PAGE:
Four in 10 bikers dodge road tax
22 Jan 2008 1:40 GMT
The Driver and Vehicle Licensing Agency risks becoming "a complete laughing stock" after it emerged nearly 40% of motorbikes are untaxed, MPs have said.
Evasion rates among all road users rose to 5% in 2006-7, costing taxpayers £214 million, up from 3.6% in 2005-6.
The Commons Public Accounts Committee urged the DVLA and Department for Transport to "strongly consider" tougher measures to tackle evasion.
Chairman Edward Leigh said the DVLA's efforts to deal with this were "poor".
His committee said the agency should consider impounding untaxed motorbikes and imposing penalty points on tax-dodgers.
The DVLA should work with the police and local authorities to carry out more road checks and use new powers to check bikes being driven off the public highway.
High-tech solutions, such as electronic chips in number plates, theft-resistant plates and sensors in vehicles should be considered in the longer-term to tackle the growing problem of cloned, false and foreign plates, the MPs' report said.
It came after it emerged that 38% of motorcyclists evaded road tax in 2006, compared with 30% the previous year.
Mr Leigh said: "Motorists and motorcyclists who refuse to pay road tax are stealing from law-abiding taxpayers and unlicensed cars are often associated with other forms of crime.
"Motorcyclists are particularly liable to evade road tax. Nearly 40% of motorcycles are now unlicensed.
"If the DVLA's motorcycle enforcement regime is not to be a complete laughing stock, then the Agency and the Department must make the most of new powers to enforce VED on public roads."
They must also "strongly consider more severe measures such as impounding unlicensed motorcycles", he said, adding: "Large parts of the biking community are cocking a snook at the law."
The MPs found that enforcement of road tax on motorbikes was difficult because roadside cameras had been unable to read their number plates from the rear.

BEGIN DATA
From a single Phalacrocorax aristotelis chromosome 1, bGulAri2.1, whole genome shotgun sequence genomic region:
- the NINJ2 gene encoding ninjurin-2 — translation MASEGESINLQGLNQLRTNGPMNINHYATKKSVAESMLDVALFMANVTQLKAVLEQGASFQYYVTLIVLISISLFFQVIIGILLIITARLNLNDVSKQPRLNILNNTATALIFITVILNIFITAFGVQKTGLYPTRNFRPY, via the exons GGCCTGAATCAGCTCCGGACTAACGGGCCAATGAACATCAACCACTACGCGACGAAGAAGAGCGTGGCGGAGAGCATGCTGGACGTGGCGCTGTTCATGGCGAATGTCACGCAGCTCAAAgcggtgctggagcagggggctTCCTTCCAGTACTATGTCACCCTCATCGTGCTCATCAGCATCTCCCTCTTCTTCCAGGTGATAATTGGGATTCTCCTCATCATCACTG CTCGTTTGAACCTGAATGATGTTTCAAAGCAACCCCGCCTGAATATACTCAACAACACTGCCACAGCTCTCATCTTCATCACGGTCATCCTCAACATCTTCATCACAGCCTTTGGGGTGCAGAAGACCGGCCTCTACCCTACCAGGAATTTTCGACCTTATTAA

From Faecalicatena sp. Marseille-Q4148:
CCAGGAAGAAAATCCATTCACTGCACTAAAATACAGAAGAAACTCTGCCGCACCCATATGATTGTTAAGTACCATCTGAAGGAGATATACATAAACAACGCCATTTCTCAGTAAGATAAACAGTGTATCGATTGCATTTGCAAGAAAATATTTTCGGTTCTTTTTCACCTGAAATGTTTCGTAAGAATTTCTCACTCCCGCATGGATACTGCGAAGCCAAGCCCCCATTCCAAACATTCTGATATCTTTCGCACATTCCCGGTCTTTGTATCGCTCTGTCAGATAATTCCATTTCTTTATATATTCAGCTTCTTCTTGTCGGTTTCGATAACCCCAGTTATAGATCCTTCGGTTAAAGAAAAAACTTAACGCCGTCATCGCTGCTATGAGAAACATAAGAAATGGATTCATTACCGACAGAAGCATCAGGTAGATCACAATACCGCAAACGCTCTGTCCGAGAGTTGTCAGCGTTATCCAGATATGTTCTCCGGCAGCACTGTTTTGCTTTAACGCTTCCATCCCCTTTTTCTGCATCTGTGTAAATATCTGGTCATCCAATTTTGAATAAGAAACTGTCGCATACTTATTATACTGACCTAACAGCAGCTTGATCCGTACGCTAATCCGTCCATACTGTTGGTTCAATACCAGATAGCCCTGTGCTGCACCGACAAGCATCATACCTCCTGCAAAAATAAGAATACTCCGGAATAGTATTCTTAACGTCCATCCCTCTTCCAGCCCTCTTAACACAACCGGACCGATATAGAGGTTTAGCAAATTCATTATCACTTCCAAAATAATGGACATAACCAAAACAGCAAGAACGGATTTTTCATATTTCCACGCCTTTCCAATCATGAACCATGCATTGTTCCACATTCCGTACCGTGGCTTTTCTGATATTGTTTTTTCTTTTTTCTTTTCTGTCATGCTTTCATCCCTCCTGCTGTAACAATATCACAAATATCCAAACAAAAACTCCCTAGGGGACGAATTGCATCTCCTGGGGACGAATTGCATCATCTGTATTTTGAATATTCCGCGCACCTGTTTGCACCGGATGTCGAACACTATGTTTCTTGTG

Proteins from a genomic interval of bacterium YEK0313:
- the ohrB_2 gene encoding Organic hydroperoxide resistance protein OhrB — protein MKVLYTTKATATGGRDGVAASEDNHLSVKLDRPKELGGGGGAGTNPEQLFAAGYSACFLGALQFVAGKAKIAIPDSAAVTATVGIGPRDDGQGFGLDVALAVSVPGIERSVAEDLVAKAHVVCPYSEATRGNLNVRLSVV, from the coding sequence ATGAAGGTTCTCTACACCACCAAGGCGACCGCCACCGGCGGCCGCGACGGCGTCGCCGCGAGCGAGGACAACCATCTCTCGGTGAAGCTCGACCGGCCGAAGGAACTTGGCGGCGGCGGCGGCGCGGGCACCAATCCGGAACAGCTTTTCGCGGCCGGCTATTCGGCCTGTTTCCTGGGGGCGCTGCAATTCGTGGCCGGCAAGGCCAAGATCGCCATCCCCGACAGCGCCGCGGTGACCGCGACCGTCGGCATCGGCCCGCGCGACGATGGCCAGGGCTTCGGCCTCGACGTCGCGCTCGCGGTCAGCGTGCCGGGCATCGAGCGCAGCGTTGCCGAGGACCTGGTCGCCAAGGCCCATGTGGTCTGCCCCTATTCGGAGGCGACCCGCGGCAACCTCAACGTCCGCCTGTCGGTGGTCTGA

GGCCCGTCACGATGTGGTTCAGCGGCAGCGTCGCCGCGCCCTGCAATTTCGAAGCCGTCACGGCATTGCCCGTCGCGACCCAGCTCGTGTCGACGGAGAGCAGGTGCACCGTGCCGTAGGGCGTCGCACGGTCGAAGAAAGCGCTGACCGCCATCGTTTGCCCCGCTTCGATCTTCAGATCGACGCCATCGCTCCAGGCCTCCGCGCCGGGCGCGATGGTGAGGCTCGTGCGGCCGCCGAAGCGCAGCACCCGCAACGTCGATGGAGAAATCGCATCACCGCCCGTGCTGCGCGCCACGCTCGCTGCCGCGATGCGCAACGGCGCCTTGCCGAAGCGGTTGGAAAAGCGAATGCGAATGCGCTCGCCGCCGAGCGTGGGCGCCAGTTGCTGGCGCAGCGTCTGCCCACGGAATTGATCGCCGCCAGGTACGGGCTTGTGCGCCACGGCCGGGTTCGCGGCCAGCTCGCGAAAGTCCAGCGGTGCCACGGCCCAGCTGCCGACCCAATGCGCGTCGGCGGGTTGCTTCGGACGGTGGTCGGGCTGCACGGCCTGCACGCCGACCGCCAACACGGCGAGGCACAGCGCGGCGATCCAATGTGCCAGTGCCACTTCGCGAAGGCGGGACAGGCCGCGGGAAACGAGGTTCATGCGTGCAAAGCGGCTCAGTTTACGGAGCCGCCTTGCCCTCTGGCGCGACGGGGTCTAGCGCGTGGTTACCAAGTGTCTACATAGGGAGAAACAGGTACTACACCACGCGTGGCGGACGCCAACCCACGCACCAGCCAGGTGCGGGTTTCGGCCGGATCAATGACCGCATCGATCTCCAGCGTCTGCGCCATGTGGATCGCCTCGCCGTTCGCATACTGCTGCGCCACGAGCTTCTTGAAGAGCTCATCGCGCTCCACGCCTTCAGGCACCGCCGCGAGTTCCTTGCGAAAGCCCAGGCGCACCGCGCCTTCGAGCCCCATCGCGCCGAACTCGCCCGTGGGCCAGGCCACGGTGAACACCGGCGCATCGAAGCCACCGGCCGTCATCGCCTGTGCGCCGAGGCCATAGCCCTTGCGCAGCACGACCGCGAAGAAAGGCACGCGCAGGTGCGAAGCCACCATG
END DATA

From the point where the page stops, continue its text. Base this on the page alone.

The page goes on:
It was also physically difficult for the police to detain motorcyclists as they can easily turn round and drive off, the report said.
The Treasury receives £5bn a year from VED, with most car drivers paying between £115 and £300 annually, depending on their vehicle's CO2 emissions, and motorcyclists paying between £15 and £64 depending on the engine size.
The report found that motorists who refused to tax a vehicle and register as its keeper, were often trying to avoid congestion charges and conceal criminal activity.
And because of a "loophole" in DVLA procedures, even law-abiding motorists could avoid paying their road tax for a month between each renewal without risk of a fine.
The MPs' report also found that the DVLA had no way of ensuring foreign drivers obtained a tax disc after six months in the UK.
The DVLA only managed to reduce numbers of persistent evaders by just 4% to 930,000 in the period 2002-05, the report said.
A target to halve the "vehicle underclass" who failed to register altogether was removed by the Department last year.
Mr Leigh said: "The DVLA's performance in tackling persistent evaders of road tax has been poor.
"The Agency and Department for Transport must work with the police and local authorities to tackle offenders actually out on the road, rather than simply by using paper records.
"And ways of using new technology to detect evaders must be vigorously pursued.
"The alternative is an ever increasing belief among road users that the evasion of road tax is a low risk activity."
But the Department for Transport said it was determined, with the help of the DVLA, police and local authorities, "to force tax evaders off the roads".
"We are targeting persistent evaders and seizing 100,000 unlicensed vehicles each year," a spokesman said.
"New automatic number plate recognition cameras, capable of detecting motorcycle number plates, are being used in targeted enforcement operations at motorcycle events.
"And, from September, new legislation will allow the police, DVLA and local authorities to take action against unlicensed vehicles even if they are not parked on public roads."
Tory shadow transport secretary Theresa Villiers said the MPs' report was "a damning indictment of Labour's record in dealing with road tax evaders".
"Unlicensed, uninsured and untaxed drivers who hide behind false addresses are a real threat to road safety."
Liberal Democrat transport spokesman Norman Baker called for a move to a road pricing system that would enable VED to be abolished.
"The increase in evasion levels is both surprising and disappointing, especially given the efforts made to clamp down on tax-dodgers," he said.
"Why should law-abiding motorists continue to cough up while the tax-dodgers get away with it?"